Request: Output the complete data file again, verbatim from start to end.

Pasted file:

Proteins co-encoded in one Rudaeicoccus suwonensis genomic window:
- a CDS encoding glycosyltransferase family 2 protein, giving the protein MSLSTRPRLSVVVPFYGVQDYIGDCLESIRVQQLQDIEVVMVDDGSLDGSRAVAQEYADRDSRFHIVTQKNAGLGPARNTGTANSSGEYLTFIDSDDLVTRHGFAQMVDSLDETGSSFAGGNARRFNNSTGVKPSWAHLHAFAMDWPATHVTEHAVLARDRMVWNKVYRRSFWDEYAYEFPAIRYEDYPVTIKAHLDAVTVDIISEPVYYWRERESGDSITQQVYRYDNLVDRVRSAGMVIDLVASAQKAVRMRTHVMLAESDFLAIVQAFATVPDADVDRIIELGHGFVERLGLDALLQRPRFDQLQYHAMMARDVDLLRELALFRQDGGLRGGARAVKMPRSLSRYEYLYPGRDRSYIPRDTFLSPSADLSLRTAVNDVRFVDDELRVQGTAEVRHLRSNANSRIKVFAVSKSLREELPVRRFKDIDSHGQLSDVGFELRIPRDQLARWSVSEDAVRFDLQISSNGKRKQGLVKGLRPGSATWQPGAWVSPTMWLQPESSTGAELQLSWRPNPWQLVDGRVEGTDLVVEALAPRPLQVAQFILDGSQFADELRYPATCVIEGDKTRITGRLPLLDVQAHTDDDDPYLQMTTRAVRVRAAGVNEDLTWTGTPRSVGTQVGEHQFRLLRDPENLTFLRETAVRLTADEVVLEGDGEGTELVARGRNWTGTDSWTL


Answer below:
Proteins co-encoded in one Rudaeicoccus suwonensis genomic window:
- a CDS encoding glycosyltransferase family 2 protein, giving the protein MSLSTRPRLSVVVPFYGVQDYIGDCLESIRVQQLQDIEVVMVDDGSLDGSRAVAQEYADRDSRFHIVTQKNAGLGPARNTGTANSSGEYLTFIDSDDLVTRHGFAQMVDSLDETGSSFAGGNARRFNNSTGVKPSWAHLHAFAMDWPATHVTEHAVLARDRMVWNKVYRRSFWDEYAYEFPAIRYEDYPVTIKAHLDAVTVDIISEPVYYWRERESGDSITQQVYRYDNLVDRVRSAGMVIDLVASAQKAVRMRTHVMLAESDFLAIVQAFATVPDADVDRIIELGHGFVERLGLDALLQRPRFDQLQYHAMMARDVDLLRELALFRQDGGLRGGARAVKMPRSLSRYEYLYPGRDRSYIPRDTFLSPSADLSLRTAVNDVRFVDDELRVQGTAEVRHLRSNANSRIKVFAVSKSLREELPVRRFKDIDSHGQLSDVGFELRIPRDQLARWSVSEDAVRFDLQISSNGKRKQGLVKGLRPGSATWQPGAWVSPTMWLQPESSTGAELQLSWRPNPWQLVDGRVEGTDLVVEALAPRPLQVAQFILDGSQFADELRYPATCVIEGDKTRITGRLPLLDVQAHTDDDDPYLQMTTRAVRVRAAGVNEDLTWTGTPRSVGTQVGEHQFRLLRDPENLTFLRETAVRLTADEVVLEGDGEGTELVARGRNWTGTDSWTL